The Brazilian justice minister explained during a news conference Monday that at this time, there are no legal grounds to investigate Bolsonaro in connection with Sunday's violence. However, he still placed blame on the far-right leader.
"Words have power and those words turned into hate, which turned into destruction," Dino said. "It is a political responsibility because there are political leaders who are responsible for the hate speech and the destruction that we saw yesterday at the buildings of the three branches of powers, aiming at a coup d'état."
Other world leaders, including United Nations Secretary-General António Guterres, and human rights organizations have also condemned Sunday's attack and related actions from Bolsonaro and his supporters—which have provoked comparisons to former U.S. President Donald Trump's "Big Lie" about the 2020 election, which culminated in the January 6, 2021 insurrection.
\u201c"Perhaps if the U.S. had been more diligent in bringing the coup participants here, & their ringleaders, to justice much sooner, in the wake of January 6th 2021, there might not have been a coup attempt in Brazil on January 8th 2023."\n\nWatch my commentary:\nhttps://t.co/oVaVAA6gRU\u201d— Mehdi Hasan (@Mehdi Hasan) 1673314795
"This attack is the culmination of a yearslong campaign by former president Jair Bolsonaro and his allies to undermine democratic principles and spread baseless claims of electoral fraud," Tamara Taraciuk Broner, acting director of Human Rights Watch's Americas Division declared Sunday. "The authorities have a responsibility to provide security to Congress, the Supreme Court, and the presidential palace, as well as protect the media and others."
"Local authorities failed to take adequate measures to protect key federal buildings, particularly considering previous violent incidents by Bolsonaro supporters, including an attack on the headquarters of the federal police on December 12, the day when electoral authorities officially certified the victory of Luiz Inácio Lula da Silva in the October presidential elections," she noted. "Police and the attorney general office need to investigate not just those who committed acts of violence, but those who incited and financed them. Those responsible for this extremely serious attack on Brazil's democratic institutions should be held accountable."
Amnesty International on Sunday also called for probes and prosecutions "in accordance with international human rights standards" and vowed to monitor the federal intervention in public security decreed by Lula in response to the violence.
The organization noted not only "the attacks and invasion of public buildings," but also "destruction of documents, violations of the security and physical integrity of journalists covering the events, and of security forces officers attacked by groups of civilians."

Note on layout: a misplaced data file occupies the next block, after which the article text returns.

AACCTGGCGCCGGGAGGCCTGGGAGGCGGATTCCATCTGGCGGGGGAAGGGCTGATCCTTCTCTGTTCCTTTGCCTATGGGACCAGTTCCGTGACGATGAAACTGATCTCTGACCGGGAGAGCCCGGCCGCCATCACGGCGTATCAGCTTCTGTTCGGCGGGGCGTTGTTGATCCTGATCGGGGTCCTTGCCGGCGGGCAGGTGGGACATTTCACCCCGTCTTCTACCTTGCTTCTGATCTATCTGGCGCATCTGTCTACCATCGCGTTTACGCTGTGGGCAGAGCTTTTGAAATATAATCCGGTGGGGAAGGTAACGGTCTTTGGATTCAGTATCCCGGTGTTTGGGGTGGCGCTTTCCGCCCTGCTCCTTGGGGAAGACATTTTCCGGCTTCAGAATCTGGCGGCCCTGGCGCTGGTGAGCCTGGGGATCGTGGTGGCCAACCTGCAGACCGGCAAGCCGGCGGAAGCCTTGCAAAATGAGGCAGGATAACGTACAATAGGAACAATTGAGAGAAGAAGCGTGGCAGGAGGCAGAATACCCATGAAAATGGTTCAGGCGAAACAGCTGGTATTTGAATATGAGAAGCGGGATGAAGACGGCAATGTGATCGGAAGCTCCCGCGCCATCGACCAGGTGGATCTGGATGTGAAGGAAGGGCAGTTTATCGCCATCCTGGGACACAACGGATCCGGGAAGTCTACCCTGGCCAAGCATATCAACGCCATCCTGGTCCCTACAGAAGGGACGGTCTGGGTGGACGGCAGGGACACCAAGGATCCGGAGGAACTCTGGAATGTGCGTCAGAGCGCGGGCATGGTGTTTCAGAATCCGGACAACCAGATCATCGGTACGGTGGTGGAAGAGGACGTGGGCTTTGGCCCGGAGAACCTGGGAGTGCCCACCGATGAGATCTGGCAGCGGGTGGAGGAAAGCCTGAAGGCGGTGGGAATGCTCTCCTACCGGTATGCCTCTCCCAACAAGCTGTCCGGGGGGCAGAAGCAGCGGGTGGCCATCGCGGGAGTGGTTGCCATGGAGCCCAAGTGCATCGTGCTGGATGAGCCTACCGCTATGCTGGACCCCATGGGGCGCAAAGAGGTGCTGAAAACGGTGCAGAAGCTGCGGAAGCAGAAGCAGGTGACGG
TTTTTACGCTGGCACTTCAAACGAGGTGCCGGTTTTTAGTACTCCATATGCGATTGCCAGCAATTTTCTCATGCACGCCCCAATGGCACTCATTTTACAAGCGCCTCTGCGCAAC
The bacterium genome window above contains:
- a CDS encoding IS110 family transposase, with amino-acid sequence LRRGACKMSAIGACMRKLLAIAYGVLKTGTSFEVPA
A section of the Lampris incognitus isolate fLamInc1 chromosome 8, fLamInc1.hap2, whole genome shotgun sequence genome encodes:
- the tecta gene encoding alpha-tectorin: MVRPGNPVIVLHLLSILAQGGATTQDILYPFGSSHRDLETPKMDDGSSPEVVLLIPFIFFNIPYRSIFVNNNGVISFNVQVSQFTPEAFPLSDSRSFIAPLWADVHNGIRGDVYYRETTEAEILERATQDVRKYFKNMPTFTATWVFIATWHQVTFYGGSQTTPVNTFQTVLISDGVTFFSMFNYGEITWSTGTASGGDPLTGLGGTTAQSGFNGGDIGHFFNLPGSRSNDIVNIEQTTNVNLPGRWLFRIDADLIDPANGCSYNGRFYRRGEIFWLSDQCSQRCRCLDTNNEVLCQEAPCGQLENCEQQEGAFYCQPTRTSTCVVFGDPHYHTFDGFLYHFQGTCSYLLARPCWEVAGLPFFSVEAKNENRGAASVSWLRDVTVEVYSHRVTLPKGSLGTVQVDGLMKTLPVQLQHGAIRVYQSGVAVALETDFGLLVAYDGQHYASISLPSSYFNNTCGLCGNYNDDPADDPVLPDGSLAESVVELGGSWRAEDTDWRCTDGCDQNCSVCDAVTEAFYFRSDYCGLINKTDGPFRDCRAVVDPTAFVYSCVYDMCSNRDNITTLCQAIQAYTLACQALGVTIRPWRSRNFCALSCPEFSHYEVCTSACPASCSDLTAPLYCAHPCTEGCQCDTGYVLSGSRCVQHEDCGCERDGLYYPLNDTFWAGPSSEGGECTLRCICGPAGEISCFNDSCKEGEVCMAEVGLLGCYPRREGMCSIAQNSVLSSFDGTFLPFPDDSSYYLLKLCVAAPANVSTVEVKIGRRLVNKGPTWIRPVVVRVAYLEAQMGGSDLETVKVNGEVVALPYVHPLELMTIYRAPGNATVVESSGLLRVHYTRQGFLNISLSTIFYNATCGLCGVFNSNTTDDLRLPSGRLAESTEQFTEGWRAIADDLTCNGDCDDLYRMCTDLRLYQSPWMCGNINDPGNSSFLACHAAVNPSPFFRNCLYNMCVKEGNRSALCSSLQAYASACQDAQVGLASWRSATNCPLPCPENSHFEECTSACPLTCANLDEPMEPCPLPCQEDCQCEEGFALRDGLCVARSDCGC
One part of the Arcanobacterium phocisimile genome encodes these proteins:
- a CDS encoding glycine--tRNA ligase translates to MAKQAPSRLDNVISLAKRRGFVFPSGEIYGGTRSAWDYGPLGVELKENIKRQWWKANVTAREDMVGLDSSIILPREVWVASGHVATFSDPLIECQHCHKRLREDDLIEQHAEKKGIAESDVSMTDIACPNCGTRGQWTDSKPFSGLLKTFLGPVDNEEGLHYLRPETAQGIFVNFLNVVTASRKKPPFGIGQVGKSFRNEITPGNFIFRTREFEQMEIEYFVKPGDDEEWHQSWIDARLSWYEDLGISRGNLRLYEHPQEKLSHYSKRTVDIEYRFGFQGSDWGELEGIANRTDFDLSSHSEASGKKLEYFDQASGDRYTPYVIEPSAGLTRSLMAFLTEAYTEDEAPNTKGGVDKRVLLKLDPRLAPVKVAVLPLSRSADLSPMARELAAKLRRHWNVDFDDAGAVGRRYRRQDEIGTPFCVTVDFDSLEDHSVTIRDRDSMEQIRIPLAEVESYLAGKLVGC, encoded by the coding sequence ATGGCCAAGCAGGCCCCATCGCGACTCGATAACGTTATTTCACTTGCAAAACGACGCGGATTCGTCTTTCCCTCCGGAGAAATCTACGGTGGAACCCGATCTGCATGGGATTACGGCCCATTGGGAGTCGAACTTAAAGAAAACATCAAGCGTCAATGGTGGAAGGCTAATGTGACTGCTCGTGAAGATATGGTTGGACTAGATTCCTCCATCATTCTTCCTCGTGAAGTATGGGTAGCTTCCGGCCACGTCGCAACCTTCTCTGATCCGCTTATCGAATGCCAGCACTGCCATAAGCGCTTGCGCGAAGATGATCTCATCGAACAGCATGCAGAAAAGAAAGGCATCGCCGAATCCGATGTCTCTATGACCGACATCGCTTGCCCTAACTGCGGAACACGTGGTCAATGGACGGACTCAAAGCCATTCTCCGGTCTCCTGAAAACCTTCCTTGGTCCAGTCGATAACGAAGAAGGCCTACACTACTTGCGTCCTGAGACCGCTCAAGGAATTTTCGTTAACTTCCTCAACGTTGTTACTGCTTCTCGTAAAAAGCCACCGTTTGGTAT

"Amnesty International demands that the Brazilian state ensure a prompt, impartial, serious, and effective investigation into the circumstances that led to the invasion and attacks," the group said, "in order to identify, prosecute, judge, and hold accountable all those involved in these incidents, including the instigators, organizers, and financiers, as well as the omissions of state institutions that failed to act to prevent these attacks from taking place."
Lula tweeted Monday evening that "it is not possible for a movement to last as long as it did" in front of the military headquarters "if there are no people financing it" and pledged that "we're going to investigate and we're going to find out who financed it."
"Once again," said Congressional Progressive Caucus Chair Pramila Jayapal, Republicans are "putting politics over poor and working people."
Progressive U.S. lawmakers on Monday took House Republicans to task after the Congressional Budget Office said the erstwhile deficit hawks' first bill before the 118th Congress—a measure critics say is meant to "protect wealthy and corporate tax cheats"—will swell the federal deficit by more than $100 billion.
"They all run on reducing the deficit and now the House GOP's first... bill will increase the deficit by $114 billion," tweeted Rep. Ilhan Omar (D-Minn.). "Make it make sense."
Increasing the federal deficit can help people and the economy. Republicans have been criticized for hypocritically pushing cuts to social safety net programs in the name of fiscal responsibility while being willing to raise the deficit to help corporations and the rich.
The nonpartisan Congressional Budget Office (CBO) estimated that the euphemistically named Family and Small Business Taxpayer Protection Act—which faces a vote as soon as Monday evening—would "decrease outlays by $71 billion and decrease receipts by $186 billion over the 2023-2032 period."
\u201cThe @HouseGOP preaches about the deficit. Well here's their first bill \ud83d\udc47https://t.co/OujTofeKS0\u201d— Raul M. Grijalva (@Raul M. Grijalva) 1673306214
That's because the legislation would rescind $72 billion of $80 billion worth of new Internal Revenue Service (IRS) funding authorized under the Inflation Reduction Act (IRA) passed by the Demorcat-controlled 117th Congress and signed into law last year by President Joe Biden.
In a December 30 letter to colleagues, House Majority Leader Steve Scalise (R-LA) said the proposed bill "rescinds tens of billions of dollars allocated to the IRS for 87,000 new IRS agents" under the IRA, a GOP talking point that has been widely debunked.
"Today, Republicans in Congress demonstrated their commitment to 'fiscal responsibility,'" Sen. Elizabeth Warren (D-Mass.) sardonically tweeted. "The first bill advanced by the GOP adds $114 billion to the deficit—by allowing the super-wealthy to cheat their taxes while everyone else pays. Corporate lobbyists are popping champagne."
Congressional Progressive Caucus Chair Pramila Jayapal (D-Wash.) lamented that the "first order of business in the GOP House of Representatives" will be to "vote to increase the deficit $114 BILLION by letting tax cheats dodge paying what they owe."
"Once again," she added, "they're putting politics over poor and working people."
Advocacy groups also questioned GOP lawmakers' motives for introducing the bill, with Americans for Tax Fairness tweeting that "House Republicans are using their new majority to try and repeal IRS funding that will make rich and corporate tax cheats pay what they owe."
"The GOP wants to let their rich friends keep cheating the rest of us," the group added.